Former Refuge K9 Officer Rex will enjoy retirement as newcomer formerly known as Thomi takes up the job. (Photo by Rob Barto/USFWS)

Former Refuge K9 Officer Rex will enjoy retirement as newcomer formerly known as Thomi takes up the job. (Photo by Rob Barto/USFWS)

Refuge Notebook: Refuge K9 officer receives new name

Who has ever poured over a list of possible baby names, highlighting favorites and writing them down for deliberation? Who has done the same for a new cat or dog?

The anticipation that comes before matching just the perfect name to our new family members is fun! It can also be nerve-racking.

What will that name sound like when called across a busy room? Will your first-choice name fit the personality of its new owner?

These considerations and more have been in our thoughts here at the Kenai National Wildlife Refuge while we await the arrival of the newest member of the law enforcement team. After two weeks of collecting the best inspirations from our community during our “Name our K9” contest, officer Rob Barto has chosen the new name for his new K9 partner!

Before revealing this new pup’s moniker, here’s a little more about him. The Dutch Shepherd male formerly known as Thomi was born in Belarus and is receiving his law enforcement training in Michigan. Soon, officer Barto will join him for comprehensive training as a team before they both return home to the Kenai.

This will be the fourth K9 partner for Officer Barto. In the pawprints of the other great dogs who have helped keep wildlife and people safe, this young pup will help sniff out evidence, track missing people in the woods, and patrol the refuge looking for things that are not quite right alongside Officer Barto.

Are you ready to hear this good boy’s new name? After collecting up the best inspiration from our local community, Thomi will be renamed Eider after a lake found on the Swanson River Canoe Route in the Kenai Wilderness.

Eiders are a type of sea duck and were called “the swiftest of all Alaskan ducks” in a 1959 publication. Steller’s eiders spend their winters in the Lower Cook Inlet. Two of the four species of eiders, spectacled and Steller’s eiders, are listed as threatened species under the Endangered Species Act.

If you contributed name ideas to this effort, thank you so much for your thought and care. We were inspired by the great options you put forward!

In case you have a special furry friend joining your family soon, or if you just like dreaming of future pets, try these great options on for size: Kahtnu, Tusty, Robin, Ski, Tik’a, Suka, Raven, Bear, Skilak, Chug, Kiski, Cooper, Tana, Chinook, Alpine, Shadow and Sura. Again, thanks go to those who added to our options.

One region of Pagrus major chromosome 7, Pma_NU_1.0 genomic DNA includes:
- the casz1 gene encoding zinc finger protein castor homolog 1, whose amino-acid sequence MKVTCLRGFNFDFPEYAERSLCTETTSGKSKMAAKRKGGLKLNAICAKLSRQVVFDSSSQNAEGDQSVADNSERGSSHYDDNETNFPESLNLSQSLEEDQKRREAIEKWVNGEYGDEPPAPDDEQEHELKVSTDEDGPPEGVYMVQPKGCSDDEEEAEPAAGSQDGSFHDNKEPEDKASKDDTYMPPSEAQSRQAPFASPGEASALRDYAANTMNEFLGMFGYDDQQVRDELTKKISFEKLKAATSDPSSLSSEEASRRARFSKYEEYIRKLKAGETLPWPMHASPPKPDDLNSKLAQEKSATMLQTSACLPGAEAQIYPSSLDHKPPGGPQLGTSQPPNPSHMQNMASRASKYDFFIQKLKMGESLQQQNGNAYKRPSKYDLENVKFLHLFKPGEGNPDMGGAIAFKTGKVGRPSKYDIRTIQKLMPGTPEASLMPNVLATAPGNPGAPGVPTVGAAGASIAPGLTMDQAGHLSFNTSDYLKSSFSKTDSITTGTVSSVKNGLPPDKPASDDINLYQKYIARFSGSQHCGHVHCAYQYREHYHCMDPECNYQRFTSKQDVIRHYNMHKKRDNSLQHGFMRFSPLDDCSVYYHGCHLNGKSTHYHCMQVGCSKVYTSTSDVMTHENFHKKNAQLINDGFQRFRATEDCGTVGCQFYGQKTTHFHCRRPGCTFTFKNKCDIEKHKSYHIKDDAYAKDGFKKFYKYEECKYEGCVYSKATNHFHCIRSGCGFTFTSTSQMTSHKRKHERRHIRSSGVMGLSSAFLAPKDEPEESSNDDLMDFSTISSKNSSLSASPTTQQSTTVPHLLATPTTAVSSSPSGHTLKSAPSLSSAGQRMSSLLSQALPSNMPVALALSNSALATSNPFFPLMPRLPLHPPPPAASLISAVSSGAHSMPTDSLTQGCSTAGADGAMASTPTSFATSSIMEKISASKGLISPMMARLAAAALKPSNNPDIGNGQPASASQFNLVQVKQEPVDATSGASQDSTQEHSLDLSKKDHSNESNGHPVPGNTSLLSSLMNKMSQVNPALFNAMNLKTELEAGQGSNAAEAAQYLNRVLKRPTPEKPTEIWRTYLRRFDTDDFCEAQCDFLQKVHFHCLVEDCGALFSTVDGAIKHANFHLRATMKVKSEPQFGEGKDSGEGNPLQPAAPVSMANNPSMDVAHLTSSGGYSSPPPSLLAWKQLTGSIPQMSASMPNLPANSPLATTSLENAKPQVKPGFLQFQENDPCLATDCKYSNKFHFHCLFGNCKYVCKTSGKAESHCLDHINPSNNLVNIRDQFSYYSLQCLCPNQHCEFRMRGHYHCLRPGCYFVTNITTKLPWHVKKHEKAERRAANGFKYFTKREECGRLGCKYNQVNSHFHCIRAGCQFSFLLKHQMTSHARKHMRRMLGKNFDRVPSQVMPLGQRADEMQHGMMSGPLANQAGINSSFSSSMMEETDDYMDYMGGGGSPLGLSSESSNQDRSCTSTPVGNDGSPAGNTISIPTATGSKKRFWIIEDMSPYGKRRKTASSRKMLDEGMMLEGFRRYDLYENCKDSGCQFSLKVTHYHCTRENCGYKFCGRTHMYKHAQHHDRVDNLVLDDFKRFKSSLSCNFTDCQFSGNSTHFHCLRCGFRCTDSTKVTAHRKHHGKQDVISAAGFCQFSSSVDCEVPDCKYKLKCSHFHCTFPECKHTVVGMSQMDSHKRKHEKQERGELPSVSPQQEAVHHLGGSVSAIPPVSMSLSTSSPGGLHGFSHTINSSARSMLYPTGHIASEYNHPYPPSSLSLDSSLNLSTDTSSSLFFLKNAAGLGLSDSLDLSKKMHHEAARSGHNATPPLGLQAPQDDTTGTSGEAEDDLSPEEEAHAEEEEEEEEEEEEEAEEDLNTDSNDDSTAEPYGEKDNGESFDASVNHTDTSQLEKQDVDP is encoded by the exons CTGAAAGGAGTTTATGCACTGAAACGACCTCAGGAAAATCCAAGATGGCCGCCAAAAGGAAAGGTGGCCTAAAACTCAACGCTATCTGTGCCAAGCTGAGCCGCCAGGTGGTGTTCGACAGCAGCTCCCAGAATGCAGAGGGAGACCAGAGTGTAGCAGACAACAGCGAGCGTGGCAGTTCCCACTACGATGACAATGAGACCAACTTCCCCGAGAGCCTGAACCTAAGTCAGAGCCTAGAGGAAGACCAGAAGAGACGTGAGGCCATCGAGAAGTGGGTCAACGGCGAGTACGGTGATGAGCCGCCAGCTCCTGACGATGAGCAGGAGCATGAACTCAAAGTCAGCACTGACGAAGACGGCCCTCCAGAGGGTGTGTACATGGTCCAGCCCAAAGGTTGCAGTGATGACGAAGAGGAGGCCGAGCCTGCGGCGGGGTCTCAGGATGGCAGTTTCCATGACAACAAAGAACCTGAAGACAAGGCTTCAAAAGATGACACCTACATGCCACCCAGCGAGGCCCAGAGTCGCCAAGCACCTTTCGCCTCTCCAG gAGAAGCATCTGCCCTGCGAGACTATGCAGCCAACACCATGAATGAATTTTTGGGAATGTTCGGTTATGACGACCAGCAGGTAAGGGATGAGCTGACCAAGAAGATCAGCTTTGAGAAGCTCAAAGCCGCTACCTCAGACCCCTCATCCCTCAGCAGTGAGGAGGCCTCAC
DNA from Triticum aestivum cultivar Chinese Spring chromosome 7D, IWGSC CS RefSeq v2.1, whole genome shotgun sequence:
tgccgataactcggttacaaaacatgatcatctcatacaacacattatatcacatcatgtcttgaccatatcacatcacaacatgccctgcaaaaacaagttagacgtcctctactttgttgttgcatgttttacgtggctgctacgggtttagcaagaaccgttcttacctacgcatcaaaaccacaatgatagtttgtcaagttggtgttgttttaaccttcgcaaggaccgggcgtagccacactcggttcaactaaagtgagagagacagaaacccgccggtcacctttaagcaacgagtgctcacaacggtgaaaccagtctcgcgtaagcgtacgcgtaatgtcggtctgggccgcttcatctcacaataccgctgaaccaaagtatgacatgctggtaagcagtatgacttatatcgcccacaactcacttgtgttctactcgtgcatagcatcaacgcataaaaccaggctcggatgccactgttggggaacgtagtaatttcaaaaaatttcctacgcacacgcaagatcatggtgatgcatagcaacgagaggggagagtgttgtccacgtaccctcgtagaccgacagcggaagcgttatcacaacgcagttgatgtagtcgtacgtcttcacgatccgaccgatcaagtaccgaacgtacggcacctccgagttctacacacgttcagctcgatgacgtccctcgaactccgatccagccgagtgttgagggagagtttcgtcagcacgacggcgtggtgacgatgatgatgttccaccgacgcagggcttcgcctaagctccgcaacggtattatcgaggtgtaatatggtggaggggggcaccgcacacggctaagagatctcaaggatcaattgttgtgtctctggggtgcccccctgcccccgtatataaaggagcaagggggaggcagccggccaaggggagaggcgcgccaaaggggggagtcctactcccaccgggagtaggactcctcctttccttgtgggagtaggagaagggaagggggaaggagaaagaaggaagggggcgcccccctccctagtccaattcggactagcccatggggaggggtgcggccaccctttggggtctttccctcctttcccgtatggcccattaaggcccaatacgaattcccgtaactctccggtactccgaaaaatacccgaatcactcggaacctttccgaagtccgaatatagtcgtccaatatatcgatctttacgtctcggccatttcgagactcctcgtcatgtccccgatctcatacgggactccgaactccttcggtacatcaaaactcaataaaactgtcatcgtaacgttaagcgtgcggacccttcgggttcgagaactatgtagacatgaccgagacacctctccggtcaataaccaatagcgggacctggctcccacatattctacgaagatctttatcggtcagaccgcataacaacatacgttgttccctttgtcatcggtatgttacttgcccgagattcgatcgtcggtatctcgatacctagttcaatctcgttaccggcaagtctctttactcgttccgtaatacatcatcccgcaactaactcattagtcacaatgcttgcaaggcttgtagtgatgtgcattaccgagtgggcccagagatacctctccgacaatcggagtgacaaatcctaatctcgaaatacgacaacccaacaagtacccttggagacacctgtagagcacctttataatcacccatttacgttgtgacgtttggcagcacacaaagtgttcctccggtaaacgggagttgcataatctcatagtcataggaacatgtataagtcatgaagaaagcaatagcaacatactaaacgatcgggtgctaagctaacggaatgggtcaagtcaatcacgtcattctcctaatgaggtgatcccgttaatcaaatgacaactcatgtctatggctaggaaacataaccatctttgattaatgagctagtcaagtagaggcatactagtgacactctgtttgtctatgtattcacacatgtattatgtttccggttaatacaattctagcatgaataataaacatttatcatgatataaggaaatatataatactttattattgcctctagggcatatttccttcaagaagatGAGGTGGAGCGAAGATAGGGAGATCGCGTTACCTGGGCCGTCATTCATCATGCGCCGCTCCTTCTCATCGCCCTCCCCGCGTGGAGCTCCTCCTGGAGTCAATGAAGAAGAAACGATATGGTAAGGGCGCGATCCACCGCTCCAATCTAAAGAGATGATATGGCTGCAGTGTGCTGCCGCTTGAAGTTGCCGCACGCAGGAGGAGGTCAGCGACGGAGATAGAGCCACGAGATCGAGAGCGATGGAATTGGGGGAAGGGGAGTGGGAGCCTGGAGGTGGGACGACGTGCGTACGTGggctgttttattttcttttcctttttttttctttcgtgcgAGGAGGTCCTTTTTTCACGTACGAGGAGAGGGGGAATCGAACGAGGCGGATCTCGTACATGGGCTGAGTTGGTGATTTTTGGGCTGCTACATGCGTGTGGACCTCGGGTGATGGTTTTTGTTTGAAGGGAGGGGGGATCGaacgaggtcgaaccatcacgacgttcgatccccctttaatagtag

Once Officer Barto and his new partner get some experience on the Kenai under their belt together, we look forward to welcoming the public to a larger event to celebrate the great work of our K9 officers past and present on the Kenai National Wildlife Refuge.

While anticipating that event, did you know the refuge offers a special way to bond with your dog while enjoying being outdoors on the Kenai? The B.A.R.K. Ranger program encourages our canine visitors and their families to B — bag their waste, A — always wear a leash, R — respect wildlife and K — know where you can go: BARK!

A guide for any dogs on refuge, the B.A.R.K. Ranger program expands for doggy friends who frequent the area. After demonstrating that they can follow the guidelines, these dogs can earn their very own B.A.R.K. Ranger dog tag and waste bag dispenser to take on their next outdoor adventure.

The very best B.A.R.K. Rangers on the Kenai can become trail stewards with their favorite people. These teams report back trail conditions, help rangers host guided dog-friendly hikes and demonstrate proper behavior (the B.A.R.K. principles) while adventuring on the Kenai National Wildlife Refuge.

Interested in certifying as a 2020 B.A.R.K. Ranger? Call the Refuge Visitor Center at 907-260-2820 or stop by to get more information on becoming a trail steward or wagging walk guide. We are hoping to get a small group of excited pups and their partners ready to lead a couple of dog-friendly summer programs with our rangers, Wagging Walks.

Interested in a solo adventure? Consider planning something special with your doggo on National Puppy Day, coming up on March 23.

Ending this article wouldn’t be right without taking a moment to thank our very good boy, retiring K9 Officer Rex, who has worked alongside Officer Rob for the past nine years.

Rex has several significant achievements under his collar. Most notably, he was instrumental in revealing evidence in a bear poaching case recently. He found a bullet fragment in deep grass that was half the size of a dime, an impossibility for any human.

In another case, Rex tracked illegal hunters into a closed area, helping to locate three poached caribou. This winter, Rex will hand over his leash to Eider to continue the good work of protecting wildlife on Alaska’s public land. Rex will be enjoying his retirement years as Rob’s family pet. Good boy, Rex, good boy!

Leah Eskelin is the Lead Park Ranger at the Kenai National Wildlife Refuge and manages the Refuge Visitor Center, which is open to the public year-round. For upcoming public events and more information, call 907-260-2820 or find us on Facebook.


By LEAH ESKELIN

Kenai National Wildlife Refuge


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